(3) Defendant challenged the truthfulness of the affidavit when he asserted the informer did not exist. We assume that this was a claim of a falsehood by the affiant. A claim that the affiant's statement was false was not a claim that the falsehood was deliberate or in reckless disregard of the truth. Defendant's allegation did not state a claim entitling him to an evidentiary hearing.

*484 (4) Defendant's claim that the informer did not exist was only on information and belief; thus, defendant did not claim any personal knowledge. Rekart v. Safeway Stores, Inc., 81 N.M. 491, 468 P.2d 892, 38 A.L.R.3d 354 (Ct.App. 1970). No supporting reasons were given for this claim. No offer of proof accompanied defendant's motions. Thus, no evidentiary hearing should have been held. When the evidentiary hearing was in fact held, defendant offered no evidence in support of the claimed falsehood and offered no reason for the absence of evidence. The evidentiary hearing should have concluded at that point.

(5) Defendant called two witnesses in support of the claimed falsehood. One witness was the officer who received information from the anonymous informer. This officer testified that the anonymous tipster did exist. The second witness was the officer who received information from the confidential informer. This second officer testified that the confidential informer did exist. This testimony negated defendant's unsupported claim as to the nonexistence of an informer. There being no evidence suggesting the affiant proceeded on the basis of a deliberate falsehood or reckless disregard for the truth, the hearing should have concluded at that point.

(6) The trial court conducted an in camera hearing of the second officer (the affiant). This was done to protect the identity of the confidential informer. The reason for the in camera hearing in connection with the suppression motions was stated, as follows, by the trial court:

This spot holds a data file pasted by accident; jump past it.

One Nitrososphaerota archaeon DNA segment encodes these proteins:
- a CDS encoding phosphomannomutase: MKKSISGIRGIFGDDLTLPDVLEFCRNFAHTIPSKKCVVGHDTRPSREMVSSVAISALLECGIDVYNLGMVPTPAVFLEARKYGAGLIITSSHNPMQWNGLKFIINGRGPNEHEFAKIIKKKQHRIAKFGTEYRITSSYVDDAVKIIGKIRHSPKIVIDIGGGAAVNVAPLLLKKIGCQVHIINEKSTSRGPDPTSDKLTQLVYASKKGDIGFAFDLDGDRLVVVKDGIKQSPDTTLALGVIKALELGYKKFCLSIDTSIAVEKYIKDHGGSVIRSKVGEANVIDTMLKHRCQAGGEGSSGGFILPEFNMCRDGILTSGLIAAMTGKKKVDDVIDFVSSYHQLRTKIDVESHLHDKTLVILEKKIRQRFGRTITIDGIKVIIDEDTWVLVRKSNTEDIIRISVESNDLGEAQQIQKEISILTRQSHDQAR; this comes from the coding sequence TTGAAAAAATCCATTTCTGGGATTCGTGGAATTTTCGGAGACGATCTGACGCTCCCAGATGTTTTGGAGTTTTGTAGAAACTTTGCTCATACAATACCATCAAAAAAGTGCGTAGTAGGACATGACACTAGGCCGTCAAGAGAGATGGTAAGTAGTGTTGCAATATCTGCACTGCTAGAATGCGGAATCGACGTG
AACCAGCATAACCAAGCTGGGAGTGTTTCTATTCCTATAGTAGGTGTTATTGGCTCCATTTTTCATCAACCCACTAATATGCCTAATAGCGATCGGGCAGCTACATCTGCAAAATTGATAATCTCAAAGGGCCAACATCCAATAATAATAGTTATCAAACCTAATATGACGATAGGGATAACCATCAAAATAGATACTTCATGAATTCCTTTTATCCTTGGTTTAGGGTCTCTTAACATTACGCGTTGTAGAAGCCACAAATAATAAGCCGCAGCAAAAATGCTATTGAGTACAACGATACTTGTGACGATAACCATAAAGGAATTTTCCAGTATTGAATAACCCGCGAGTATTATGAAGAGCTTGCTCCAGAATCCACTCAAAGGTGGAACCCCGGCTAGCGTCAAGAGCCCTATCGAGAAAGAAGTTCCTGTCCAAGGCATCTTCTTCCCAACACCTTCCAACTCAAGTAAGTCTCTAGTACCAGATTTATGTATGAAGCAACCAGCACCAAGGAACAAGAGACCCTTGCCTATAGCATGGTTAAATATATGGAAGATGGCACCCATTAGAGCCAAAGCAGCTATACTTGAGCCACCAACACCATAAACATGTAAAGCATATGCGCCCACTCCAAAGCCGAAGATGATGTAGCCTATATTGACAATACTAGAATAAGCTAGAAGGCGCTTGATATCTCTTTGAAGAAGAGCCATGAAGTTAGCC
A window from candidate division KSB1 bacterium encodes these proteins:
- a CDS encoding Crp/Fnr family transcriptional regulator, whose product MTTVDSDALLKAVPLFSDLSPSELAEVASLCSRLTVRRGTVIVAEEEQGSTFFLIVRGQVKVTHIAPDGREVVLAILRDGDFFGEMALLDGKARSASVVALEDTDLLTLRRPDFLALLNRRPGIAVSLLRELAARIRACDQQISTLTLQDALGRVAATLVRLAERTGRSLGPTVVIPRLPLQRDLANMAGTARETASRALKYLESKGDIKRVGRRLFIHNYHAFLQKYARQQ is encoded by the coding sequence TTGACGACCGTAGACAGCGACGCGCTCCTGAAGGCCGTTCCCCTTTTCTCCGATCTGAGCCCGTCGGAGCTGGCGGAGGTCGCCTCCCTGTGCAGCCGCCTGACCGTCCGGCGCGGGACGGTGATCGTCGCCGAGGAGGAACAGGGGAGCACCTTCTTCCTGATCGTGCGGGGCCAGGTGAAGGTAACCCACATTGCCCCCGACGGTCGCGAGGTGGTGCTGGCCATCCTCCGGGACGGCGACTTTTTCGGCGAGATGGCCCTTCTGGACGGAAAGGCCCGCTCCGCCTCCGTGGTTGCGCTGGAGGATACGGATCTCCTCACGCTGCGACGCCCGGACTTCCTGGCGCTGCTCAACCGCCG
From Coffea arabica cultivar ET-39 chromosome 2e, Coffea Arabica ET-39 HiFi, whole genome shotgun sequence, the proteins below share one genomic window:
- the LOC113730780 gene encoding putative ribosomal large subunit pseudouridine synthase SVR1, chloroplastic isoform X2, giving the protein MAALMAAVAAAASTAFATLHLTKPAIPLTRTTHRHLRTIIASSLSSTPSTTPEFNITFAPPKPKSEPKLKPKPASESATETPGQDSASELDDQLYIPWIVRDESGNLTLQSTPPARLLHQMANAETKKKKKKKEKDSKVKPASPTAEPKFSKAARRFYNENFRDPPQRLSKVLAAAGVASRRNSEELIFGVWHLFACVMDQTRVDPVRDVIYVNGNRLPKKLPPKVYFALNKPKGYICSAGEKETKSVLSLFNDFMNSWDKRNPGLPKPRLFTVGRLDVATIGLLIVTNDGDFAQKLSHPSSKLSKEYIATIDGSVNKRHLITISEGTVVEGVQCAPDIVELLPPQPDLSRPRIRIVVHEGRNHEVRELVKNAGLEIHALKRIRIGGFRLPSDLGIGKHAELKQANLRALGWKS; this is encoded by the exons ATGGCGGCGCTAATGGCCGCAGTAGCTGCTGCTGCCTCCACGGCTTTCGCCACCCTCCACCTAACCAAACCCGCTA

[I]f the confidential informant were not a reliable informant as a matter of fact then the information from such an unreliable informant will not support the search warrant. I must conduct an in camera hearing that there was a sufficient basis for belief of the confidential informant. If I am not satisfied with that, I must rule that the motion to suppress is well taken.

This view, by the trial court, was held to be incorrect in Franks v. Delaware, supra. The reliability of the confidential informant was not an issue. The only issue was the deliberate falsity or reckless disregard for the truth by the second officer, the affiant. An in camera hearing might be appropriate on the issue of the affiant's deliberate falsity if the informer's identity should be protected; however, the in camera hearing was improper in this case because the hearing was on the question of the reliability of the confidential informer. No in camera hearing should have been held in connection with the suppression motions. To the extent that State v. Gutierrez, supra, and State v. James, supra, indicate that the reliability of the nongovernmental informer may be litigated in a suppression hearing, they are contrary to Franks v. Delaware, supra, and are not to be followed.